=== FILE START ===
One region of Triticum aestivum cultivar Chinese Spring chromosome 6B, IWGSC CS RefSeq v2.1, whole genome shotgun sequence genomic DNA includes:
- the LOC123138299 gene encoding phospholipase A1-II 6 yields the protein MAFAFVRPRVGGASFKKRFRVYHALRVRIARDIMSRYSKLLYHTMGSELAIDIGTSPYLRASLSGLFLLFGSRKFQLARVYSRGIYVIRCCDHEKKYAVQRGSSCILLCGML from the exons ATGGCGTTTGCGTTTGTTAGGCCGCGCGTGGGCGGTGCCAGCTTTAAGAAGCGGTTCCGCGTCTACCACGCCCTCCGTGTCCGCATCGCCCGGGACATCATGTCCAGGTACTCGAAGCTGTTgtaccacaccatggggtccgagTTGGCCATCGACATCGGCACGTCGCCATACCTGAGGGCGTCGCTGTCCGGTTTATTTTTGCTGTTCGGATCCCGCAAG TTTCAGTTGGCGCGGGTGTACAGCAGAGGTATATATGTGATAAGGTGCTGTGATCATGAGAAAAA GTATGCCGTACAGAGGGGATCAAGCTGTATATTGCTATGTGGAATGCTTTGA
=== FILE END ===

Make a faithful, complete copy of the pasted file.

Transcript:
One region of Triticum aestivum cultivar Chinese Spring chromosome 6B, IWGSC CS RefSeq v2.1, whole genome shotgun sequence genomic DNA includes:
- the LOC123138299 gene encoding phospholipase A1-II 6 yields the protein MAFAFVRPRVGGASFKKRFRVYHALRVRIARDIMSRYSKLLYHTMGSELAIDIGTSPYLRASLSGLFLLFGSRKFQLARVYSRGIYVIRCCDHEKKYAVQRGSSCILLCGML from the exons ATGGCGTTTGCGTTTGTTAGGCCGCGCGTGGGCGGTGCCAGCTTTAAGAAGCGGTTCCGCGTCTACCACGCCCTCCGTGTCCGCATCGCCCGGGACATCATGTCCAGGTACTCGAAGCTGTTgtaccacaccatggggtccgagTTGGCCATCGACATCGGCACGTCGCCATACCTGAGGGCGTCGCTGTCCGGTTTATTTTTGCTGTTCGGATCCCGCAAG TTTCAGTTGGCGCGGGTGTACAGCAGAGGTATATATGTGATAAGGTGCTGTGATCATGAGAAAAA GTATGCCGTACAGAGGGGATCAAGCTGTATATTGCTATGTGGAATGCTTTGA